Scientists from London’s Institute of Cancer Research (ICR) and the Royal Marsden Hospital have used 3D printed tungsten disks within a gamma camera for higher resolution medical imaging.
Gamma cameras are used to conduct functional scans of the brain, thyroid, lungs, liver, gallbladder, kidneys and skeleton. This medical imaging technique captures traces of radiation emitted by injected pharmaceuticals within cancer patients.
The 3D printed tungsten disks have been used to replace the lead components found in such devices. As detailed in the study published in European Journal of Nuclear Medical Imaging, the tungsten parts performed better for eliminating unwanted radiation, creating a clear final image.
“Gamma ray radiation is very powerful so you need heavy shielding to produce a clear image,” explained Dr. Jonathan Gear, Clinical Scientist in the Joint Department of Physics at the ICR and The Royal Marsden, and lead author of the study.
“Most gamma-ray cameras use thick lead, but denser materials like tungsten could be as effective while letting more useful radiation pass through to produce higher quality images.”
3D printing tungsten
Found in the earthly mineral wolframite, tungsten is an inorganic, non-natural, rare metal compound. It is extremely dense and maintains the highest melting point of all metals, that is 3422 °C. With its beneficial material properties, including high tensile strength and high corrosion resistance, its use in additive manufacturing continues to be explored.
The 3D printed tungsten shields, known as collimators, integrated into gamma cameras by the ICR team were produced by Wolfmet a brand of M&I Materials, a Manchester-based specialist of industrial materials. Wolfmet created the shields using an EOS M280 3D printer using Selective Laser Melting (SLM).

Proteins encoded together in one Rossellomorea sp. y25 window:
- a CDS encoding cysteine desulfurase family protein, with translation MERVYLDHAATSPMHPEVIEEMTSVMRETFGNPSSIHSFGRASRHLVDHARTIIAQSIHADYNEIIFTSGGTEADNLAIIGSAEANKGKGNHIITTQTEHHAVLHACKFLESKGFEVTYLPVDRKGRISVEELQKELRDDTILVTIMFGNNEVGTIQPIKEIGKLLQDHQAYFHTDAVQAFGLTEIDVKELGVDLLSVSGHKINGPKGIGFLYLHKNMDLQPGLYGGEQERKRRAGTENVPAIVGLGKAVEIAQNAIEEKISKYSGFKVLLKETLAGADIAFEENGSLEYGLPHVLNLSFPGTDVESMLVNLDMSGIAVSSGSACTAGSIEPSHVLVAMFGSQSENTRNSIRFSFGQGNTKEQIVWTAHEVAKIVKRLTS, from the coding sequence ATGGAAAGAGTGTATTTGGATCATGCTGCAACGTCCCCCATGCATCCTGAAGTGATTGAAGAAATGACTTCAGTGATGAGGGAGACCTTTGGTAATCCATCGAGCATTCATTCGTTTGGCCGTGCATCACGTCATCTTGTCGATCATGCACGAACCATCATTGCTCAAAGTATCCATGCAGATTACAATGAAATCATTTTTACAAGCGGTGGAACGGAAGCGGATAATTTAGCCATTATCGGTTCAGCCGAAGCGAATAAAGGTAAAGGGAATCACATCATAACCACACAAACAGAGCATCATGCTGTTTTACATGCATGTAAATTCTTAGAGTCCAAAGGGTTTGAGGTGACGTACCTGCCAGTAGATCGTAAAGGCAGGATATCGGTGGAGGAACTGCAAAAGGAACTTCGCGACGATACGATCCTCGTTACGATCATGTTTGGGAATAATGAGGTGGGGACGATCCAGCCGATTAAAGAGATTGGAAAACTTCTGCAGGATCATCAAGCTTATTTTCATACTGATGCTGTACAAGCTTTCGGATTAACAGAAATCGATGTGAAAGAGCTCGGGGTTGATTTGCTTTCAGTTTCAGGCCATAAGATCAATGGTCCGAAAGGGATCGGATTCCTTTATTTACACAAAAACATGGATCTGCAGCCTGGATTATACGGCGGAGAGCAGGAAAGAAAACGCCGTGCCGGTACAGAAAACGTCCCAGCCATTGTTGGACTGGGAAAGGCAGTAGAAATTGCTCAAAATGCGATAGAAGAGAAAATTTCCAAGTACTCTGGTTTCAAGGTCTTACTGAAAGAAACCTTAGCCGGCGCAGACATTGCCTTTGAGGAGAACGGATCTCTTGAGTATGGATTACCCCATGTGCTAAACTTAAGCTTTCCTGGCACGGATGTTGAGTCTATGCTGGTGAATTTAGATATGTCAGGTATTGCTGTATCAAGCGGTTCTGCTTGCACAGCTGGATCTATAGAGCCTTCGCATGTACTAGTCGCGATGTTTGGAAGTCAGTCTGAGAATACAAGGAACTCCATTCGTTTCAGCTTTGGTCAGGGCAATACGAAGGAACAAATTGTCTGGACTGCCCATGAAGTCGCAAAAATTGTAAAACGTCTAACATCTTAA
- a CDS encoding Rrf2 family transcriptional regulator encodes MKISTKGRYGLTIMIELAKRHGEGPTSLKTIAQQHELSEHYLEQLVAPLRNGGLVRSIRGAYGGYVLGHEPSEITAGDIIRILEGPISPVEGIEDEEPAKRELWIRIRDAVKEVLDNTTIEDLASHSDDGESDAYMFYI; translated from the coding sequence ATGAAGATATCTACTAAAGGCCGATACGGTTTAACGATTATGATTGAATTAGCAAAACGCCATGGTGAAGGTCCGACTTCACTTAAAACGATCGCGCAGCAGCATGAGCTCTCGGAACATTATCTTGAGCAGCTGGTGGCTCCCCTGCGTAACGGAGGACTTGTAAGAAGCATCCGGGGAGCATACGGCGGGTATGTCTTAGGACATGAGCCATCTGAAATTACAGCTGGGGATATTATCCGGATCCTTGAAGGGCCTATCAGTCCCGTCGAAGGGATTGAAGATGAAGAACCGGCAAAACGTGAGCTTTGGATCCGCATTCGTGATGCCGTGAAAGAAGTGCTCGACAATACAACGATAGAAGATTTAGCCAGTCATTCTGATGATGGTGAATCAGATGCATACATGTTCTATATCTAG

A honeycomb structure of holes was used in these components to allow the adequate amount of radiation through to create an image while blocking unwanted radiation so the image is sharp. Dr. Gear added, “Our research shows that 3D printed tungsten could be used in gamma cameras, offering greater flexibility in the sorts of designs that could be used in the future.”
The 3D printed tungsten shields were 20% thicker than standard lead gamma camera collimators. The measured attenuation of a gamma beam using such shields was also seen to be lower than the value determined from the National Institute of Standards and Technology (NIST).
With a reduction in the strength of gamma radiation, the IRC researchers have concluded that tungsten collimators are feasible and superior to its lead alternative. Also with the use of additive manufacturing, the collimator can have a bespoke collimator design within gamma cameras.
“Characterisation of the attenuation properties of 3D-printed tungsten for use in gamma camera collimation” is co-authored by Jonathan I. Gear, Jan Taprogge, Owen White and Glenn D. Flux.
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Featured image shows the element tungsten found in the mineral wolframite. Photo via Shutterstock/farbled.